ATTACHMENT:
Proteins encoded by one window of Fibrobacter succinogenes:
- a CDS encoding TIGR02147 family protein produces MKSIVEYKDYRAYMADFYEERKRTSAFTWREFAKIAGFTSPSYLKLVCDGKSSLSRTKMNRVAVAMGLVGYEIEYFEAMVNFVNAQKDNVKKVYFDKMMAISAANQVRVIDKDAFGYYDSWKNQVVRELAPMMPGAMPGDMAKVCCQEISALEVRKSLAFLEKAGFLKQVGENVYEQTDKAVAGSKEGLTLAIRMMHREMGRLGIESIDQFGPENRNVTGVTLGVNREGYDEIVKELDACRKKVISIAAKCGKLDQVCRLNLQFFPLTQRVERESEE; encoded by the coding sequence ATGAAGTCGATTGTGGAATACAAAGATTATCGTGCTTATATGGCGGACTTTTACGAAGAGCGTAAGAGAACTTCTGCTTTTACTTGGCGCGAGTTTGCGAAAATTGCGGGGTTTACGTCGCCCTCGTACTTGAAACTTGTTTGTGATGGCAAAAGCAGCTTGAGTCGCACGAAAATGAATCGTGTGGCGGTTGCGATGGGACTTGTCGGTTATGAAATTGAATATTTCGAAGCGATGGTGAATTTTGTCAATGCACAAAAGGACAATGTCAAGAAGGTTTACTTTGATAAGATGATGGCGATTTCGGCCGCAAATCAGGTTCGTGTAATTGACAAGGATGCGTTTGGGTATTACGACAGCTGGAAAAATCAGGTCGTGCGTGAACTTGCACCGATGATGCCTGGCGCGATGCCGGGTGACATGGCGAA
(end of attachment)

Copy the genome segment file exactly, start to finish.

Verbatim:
Proteins encoded by one window of Fibrobacter succinogenes:
- a CDS encoding TIGR02147 family protein produces MKSIVEYKDYRAYMADFYEERKRTSAFTWREFAKIAGFTSPSYLKLVCDGKSSLSRTKMNRVAVAMGLVGYEIEYFEAMVNFVNAQKDNVKKVYFDKMMAISAANQVRVIDKDAFGYYDSWKNQVVRELAPMMPGAMPGDMAKVCCQEISALEVRKSLAFLEKAGFLKQVGENVYEQTDKAVAGSKEGLTLAIRMMHREMGRLGIESIDQFGPENRNVTGVTLGVNREGYDEIVKELDACRKKVISIAAKCGKLDQVCRLNLQFFPLTQRVERESEE; encoded by the coding sequence ATGAAGTCGATTGTGGAATACAAAGATTATCGTGCTTATATGGCGGACTTTTACGAAGAGCGTAAGAGAACTTCTGCTTTTACTTGGCGCGAGTTTGCGAAAATTGCGGGGTTTACGTCGCCCTCGTACTTGAAACTTGTTTGTGATGGCAAAAGCAGCTTGAGTCGCACGAAAATGAATCGTGTGGCGGTTGCGATGGGACTTGTCGGTTATGAAATTGAATATTTCGAAGCGATGGTGAATTTTGTCAATGCACAAAAGGACAATGTCAAGAAGGTTTACTTTGATAAGATGATGGCGATTTCGGCCGCAAATCAGGTTCGTGTAATTGACAAGGATGCGTTTGGGTATTACGACAGCTGGAAAAATCAGGTCGTGCGTGAACTTGCACCGATGATGCCTGGCGCGATGCCGGGTGACATGGCGAA